By Natsume Sōseki
Translated by J. Cohn
Publisher: Kodansha International
Pub. Date: 2005
Genre: Literary fiction
This book counts for the following Reading Challenge:
MY THOUGHTS ABOUT THIS BOOK
I finally decided to read a second book for my Japanese Literature Challenge. The biggest part of the challenge is to find something I would like to read that fits the challenge AND is available in my public library system. Not always easy.
I had very much enjoyed Kokoro, by the same author (I just wrote a couple of lines about it in my early days of book blogging), so I decided to try Botchan.
Botchan (meaning the kid) is a young kid doing all kinds of crazy things, like all kids. He is very much disliked by his parents and brother, who think nothing good could possibly come out of him, but he is admired by Kiyo, the family old servant. She keeps thinking he will eventually become someone important. He studies physical sciences and becomes a math teacher. This could have been good, but it ends up being a very tough and poisoning experience because of nasty students and crazy colleagues.
I will let you read the book to discover what eventually happens to him.
I liked the character development, as Botchan, first rather good and naïve, soon discovers that not all people are good and honest. He tries to figure out who are the good and the bad guys around him. He realizes that in life, many people are two-faced.
What is most interesting for me in this novel is the humoristic tone for almost the whole first half of the book. I say interesting, because I believe this is the first time I read a Japanese novel that funny in tone. It was also intriguing to accompany Botchan and try to know with him whom could be trusted or not.
The book contains fascinating elements on culture, especially on cultural differences between Tokyo and small remote villages.
WHAT IS IT ABOUT
The setting is Japan’s deep south, where the author himself spent some time teaching English in a boys’ school. Into this conservative world, with its social proprieties and established pecking order, breezes Botchan, down from the big city, with scant respect for either his elders or his noisy young charges; and the result is a chain of collisions large and small.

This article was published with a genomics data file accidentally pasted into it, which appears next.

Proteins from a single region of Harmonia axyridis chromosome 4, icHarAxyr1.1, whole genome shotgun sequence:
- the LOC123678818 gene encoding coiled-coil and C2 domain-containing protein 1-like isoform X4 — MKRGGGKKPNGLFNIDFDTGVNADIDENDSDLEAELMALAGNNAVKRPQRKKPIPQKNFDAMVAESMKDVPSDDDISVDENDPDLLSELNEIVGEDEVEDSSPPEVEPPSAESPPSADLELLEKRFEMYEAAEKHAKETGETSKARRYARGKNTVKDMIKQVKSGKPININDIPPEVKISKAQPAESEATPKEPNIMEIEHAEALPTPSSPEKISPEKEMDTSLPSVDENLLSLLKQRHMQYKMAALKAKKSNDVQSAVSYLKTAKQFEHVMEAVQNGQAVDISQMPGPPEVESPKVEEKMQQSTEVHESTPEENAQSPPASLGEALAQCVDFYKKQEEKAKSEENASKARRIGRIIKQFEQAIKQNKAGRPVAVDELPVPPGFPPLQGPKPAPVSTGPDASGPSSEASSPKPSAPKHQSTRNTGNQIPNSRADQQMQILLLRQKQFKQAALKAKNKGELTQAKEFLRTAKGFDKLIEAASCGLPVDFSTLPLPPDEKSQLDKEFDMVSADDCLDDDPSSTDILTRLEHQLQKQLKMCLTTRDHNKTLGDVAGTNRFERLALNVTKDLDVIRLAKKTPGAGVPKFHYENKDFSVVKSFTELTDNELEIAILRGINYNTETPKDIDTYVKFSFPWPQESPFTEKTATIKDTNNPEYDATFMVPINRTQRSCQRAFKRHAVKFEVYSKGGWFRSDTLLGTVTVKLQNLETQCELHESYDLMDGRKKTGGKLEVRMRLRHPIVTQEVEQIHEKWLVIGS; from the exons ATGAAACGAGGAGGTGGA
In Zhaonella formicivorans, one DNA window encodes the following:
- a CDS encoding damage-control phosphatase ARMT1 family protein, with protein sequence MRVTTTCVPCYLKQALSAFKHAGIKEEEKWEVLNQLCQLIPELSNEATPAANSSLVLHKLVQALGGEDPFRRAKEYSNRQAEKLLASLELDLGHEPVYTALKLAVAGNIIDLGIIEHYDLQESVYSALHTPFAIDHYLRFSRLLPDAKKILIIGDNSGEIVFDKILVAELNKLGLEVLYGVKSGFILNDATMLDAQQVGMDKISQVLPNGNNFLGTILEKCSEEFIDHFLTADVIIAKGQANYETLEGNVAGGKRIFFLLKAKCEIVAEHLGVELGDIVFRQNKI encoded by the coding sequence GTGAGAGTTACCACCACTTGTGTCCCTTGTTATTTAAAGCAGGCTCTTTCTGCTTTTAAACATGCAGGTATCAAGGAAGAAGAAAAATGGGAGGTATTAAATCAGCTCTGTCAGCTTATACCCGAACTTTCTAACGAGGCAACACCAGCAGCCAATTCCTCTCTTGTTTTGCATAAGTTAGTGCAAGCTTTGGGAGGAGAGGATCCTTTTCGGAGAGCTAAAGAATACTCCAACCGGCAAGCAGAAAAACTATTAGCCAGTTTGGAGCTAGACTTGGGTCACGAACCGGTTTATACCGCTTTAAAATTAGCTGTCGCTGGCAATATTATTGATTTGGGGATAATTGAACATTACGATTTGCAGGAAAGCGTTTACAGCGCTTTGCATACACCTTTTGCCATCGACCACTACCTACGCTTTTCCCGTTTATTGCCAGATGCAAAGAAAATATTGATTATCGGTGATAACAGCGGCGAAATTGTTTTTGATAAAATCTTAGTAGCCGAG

Much of the story seems to occur in summer, against the drone of cicadas, and in many ways this is a summer book light, funny, never slow-moving. Here, in a lively new translation much better suited to Western tastes than any of its forebears, Botchan’s homespun appeal is all the more apparent, and even those who have never been near the sunlit island on which these calamitous episodes take place should find in it uninterrupted entertainment. [Goodreads]
When I took my chalk and headed for the second class, I felt as if I was marching off into enemy territory. In this class all the kids were bigger than me.
Two-faced was what he was. If a man isn’t as upright as a stalk of bamboo, you can’t trust him.
READ THE BOOK
WATCH A COOL VIDEO ON SOSEKI’S HOUSE
ABOUT THE AUTHOR
Natsume Sōseki (夏目 漱石) was the pen name of Natsume Kinnosuke, who is widely considered to be the foremost Japanese novelist of the Meiji Era (1868–1912). He is commonly referred to as Sōseki. He is best known for his novels Kokoro, Botchan, I Am a Cat and his unfinished work Light and Darkness. He was also a scholar of British literature and composer of haiku, Chinese-style poetry, and fairy tales. From 1984 until 2007, his portrait appeared on the front of the Japanese 1000 yen note.[Goodreads]
His more mature novels are even better, especially Kokoro and The Wayfarer
yes, as I said in my review, I enjoyed very much Kokoro. I should read I Am A Cat, which they say is so much on Japanese culture
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